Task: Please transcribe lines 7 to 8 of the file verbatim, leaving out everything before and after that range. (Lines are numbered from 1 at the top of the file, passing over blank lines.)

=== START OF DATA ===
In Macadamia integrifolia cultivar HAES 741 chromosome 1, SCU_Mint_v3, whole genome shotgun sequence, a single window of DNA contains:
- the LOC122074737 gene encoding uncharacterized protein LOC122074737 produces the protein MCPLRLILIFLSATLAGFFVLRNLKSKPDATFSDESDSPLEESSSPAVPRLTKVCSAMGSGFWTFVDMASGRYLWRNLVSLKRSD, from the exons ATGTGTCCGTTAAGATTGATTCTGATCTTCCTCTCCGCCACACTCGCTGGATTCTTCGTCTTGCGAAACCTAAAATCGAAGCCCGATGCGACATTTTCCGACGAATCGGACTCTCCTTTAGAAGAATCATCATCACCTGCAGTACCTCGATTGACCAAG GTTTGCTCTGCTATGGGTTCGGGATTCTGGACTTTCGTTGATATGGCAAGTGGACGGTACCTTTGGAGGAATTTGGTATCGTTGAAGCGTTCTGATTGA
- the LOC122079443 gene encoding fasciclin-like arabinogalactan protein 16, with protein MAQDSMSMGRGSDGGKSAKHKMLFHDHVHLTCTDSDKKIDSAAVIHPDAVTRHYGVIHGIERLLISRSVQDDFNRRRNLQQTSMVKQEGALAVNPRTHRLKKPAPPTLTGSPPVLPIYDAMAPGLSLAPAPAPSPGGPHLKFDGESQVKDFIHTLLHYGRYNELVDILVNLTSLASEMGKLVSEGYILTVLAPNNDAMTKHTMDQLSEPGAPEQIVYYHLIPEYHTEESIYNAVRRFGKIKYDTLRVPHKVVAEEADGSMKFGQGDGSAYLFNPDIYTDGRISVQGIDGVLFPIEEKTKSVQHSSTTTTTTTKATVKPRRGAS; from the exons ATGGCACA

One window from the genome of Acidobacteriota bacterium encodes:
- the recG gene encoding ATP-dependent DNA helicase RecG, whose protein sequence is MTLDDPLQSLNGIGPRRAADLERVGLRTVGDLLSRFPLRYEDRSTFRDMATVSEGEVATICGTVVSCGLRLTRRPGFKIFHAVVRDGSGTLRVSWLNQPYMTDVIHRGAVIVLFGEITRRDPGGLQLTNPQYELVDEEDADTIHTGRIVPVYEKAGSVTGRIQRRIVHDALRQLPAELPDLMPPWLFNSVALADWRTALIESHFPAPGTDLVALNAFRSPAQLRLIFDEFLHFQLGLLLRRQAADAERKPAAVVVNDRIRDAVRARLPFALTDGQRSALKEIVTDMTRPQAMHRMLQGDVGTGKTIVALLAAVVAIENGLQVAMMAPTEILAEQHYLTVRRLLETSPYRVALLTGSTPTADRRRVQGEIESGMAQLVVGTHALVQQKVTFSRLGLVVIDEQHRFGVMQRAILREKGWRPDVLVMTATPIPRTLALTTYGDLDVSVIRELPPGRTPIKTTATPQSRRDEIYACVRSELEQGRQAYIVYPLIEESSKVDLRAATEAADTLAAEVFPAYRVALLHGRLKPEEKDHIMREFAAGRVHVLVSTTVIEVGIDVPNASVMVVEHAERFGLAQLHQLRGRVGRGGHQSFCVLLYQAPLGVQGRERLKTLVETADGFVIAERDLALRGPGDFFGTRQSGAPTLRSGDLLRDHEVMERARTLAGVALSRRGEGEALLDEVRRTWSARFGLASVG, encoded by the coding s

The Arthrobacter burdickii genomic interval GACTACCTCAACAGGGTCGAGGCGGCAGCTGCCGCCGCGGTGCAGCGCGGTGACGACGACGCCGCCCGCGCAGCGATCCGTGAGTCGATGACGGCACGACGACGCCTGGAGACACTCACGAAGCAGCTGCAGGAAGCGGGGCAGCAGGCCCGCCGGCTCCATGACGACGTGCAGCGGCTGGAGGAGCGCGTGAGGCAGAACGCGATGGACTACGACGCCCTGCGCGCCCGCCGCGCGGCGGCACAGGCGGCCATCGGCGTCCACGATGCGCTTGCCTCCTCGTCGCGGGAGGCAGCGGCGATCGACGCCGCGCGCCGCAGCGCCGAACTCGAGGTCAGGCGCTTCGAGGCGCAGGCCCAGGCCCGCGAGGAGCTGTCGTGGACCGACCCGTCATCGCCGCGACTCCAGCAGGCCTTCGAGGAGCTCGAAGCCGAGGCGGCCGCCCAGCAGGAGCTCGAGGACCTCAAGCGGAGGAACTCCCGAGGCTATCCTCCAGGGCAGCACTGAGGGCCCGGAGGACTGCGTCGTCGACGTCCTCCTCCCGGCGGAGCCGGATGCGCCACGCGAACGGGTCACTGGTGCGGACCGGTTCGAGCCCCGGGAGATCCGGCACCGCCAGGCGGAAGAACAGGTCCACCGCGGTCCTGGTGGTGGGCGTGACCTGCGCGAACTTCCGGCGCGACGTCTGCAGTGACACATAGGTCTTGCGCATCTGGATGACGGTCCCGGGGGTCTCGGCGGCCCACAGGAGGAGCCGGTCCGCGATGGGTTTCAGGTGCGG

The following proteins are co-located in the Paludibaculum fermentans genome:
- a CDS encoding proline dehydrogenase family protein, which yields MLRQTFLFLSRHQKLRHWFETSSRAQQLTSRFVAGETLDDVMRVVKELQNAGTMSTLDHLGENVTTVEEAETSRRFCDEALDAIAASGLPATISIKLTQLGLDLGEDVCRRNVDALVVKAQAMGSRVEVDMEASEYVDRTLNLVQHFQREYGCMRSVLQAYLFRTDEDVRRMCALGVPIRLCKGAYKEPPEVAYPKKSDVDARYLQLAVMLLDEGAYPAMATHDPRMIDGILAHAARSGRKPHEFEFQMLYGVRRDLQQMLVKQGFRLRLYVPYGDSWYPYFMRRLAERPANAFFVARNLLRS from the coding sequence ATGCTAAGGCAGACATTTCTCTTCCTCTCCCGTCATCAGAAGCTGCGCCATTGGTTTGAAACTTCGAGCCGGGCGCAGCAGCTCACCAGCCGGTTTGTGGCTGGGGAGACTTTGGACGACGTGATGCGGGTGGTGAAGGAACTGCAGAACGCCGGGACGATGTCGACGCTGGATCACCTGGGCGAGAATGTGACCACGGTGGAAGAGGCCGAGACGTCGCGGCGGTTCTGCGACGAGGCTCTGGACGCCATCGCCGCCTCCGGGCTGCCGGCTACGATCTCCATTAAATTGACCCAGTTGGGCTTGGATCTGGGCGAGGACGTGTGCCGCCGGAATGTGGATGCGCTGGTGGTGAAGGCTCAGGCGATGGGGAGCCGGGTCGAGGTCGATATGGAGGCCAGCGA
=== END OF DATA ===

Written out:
The following proteins are co-located in the Paludibaculum fermentans genome:
- a CDS encoding proline dehydrogenase family protein, which yields MLRQTFLFLSRHQKLRHWFETSSRAQQLTSRFVAGETLDDVMRVVKELQNAGTMSTLDHLGENVTTVEEAETSRRFCDEALDAIAASGLPATISIKLTQLGLDLGEDVCRRNVDALVVKAQAMGSRVEVDMEASEYVDRTLNLVQHFQREYGCMRSVLQAYLFRTDEDVRRMCALGVPIRLCKGAYKEPPEVAYPKKSDVDARYLQLAVMLLDEGAYPAMATHDPRMIDGILAHAARSGRKPHEFEFQMLYGVRRDLQQMLVKQGFRLRLYVPYGDSWYPYFMRRLAERPANAFFVARNLLRS from the coding sequence ATGCTAAGGCAGACATTTCTCTTCCTCTCCCGTCATCAGAAGCTGCGCCATTGGTTTGAAACTTCGAGCCGGGCGCAGCAGCTCACCAGCCGGTTTGTGGCTGGGGAGACTTTGGACGACGTGATGCGGGTGGTGAAGGAACTGCAGAACGCCGGGACGATGTCGACGCTGGATCACCTGGGCGAGAATGTGACCACGGTGGAAGAGGCCGAGACGTCGCGGCGGTTCTGCGACGAGGCTCTGGACGCCATCGCCGCCTCCGGGCTGCCGGCTACGATCTCCATTAAATTGACCCAGTTGGGCTTGGATCTGGGCGAGGACGTGTGCCGCCGGAATGTGGATGCGCTGGTGGTGAAGGCTCAGGCGATGGGGAGCCGGGTCGAGGTCGATATGGAGGCCAGCGA